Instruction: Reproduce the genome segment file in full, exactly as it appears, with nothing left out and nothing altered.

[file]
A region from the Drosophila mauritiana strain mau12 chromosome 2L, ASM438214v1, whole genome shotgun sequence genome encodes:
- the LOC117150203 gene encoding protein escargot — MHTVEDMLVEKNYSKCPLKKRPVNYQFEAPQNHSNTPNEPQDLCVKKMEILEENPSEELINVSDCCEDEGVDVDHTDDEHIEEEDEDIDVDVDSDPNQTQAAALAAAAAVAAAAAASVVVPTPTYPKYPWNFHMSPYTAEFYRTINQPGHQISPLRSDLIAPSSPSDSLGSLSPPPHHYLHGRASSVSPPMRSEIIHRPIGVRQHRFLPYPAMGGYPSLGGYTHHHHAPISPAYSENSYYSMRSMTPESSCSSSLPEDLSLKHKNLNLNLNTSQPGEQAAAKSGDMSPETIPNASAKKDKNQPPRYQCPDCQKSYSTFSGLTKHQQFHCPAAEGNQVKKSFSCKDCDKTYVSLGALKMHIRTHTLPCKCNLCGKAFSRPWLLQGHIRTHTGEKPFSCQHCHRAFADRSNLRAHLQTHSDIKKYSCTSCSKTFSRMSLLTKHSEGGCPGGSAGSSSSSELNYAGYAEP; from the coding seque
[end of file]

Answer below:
A region from the Drosophila mauritiana strain mau12 chromosome 2L, ASM438214v1, whole genome shotgun sequence genome encodes:
- the LOC117150203 gene encoding protein escargot — MHTVEDMLVEKNYSKCPLKKRPVNYQFEAPQNHSNTPNEPQDLCVKKMEILEENPSEELINVSDCCEDEGVDVDHTDDEHIEEEDEDIDVDVDSDPNQTQAAALAAAAAVAAAAAASVVVPTPTYPKYPWNFHMSPYTAEFYRTINQPGHQISPLRSDLIAPSSPSDSLGSLSPPPHHYLHGRASSVSPPMRSEIIHRPIGVRQHRFLPYPAMGGYPSLGGYTHHHHAPISPAYSENSYYSMRSMTPESSCSSSLPEDLSLKHKNLNLNLNTSQPGEQAAAKSGDMSPETIPNASAKKDKNQPPRYQCPDCQKSYSTFSGLTKHQQFHCPAAEGNQVKKSFSCKDCDKTYVSLGALKMHIRTHTLPCKCNLCGKAFSRPWLLQGHIRTHTGEKPFSCQHCHRAFADRSNLRAHLQTHSDIKKYSCTSCSKTFSRMSLLTKHSEGGCPGGSAGSSSSSELNYAGYAEP; from the coding seque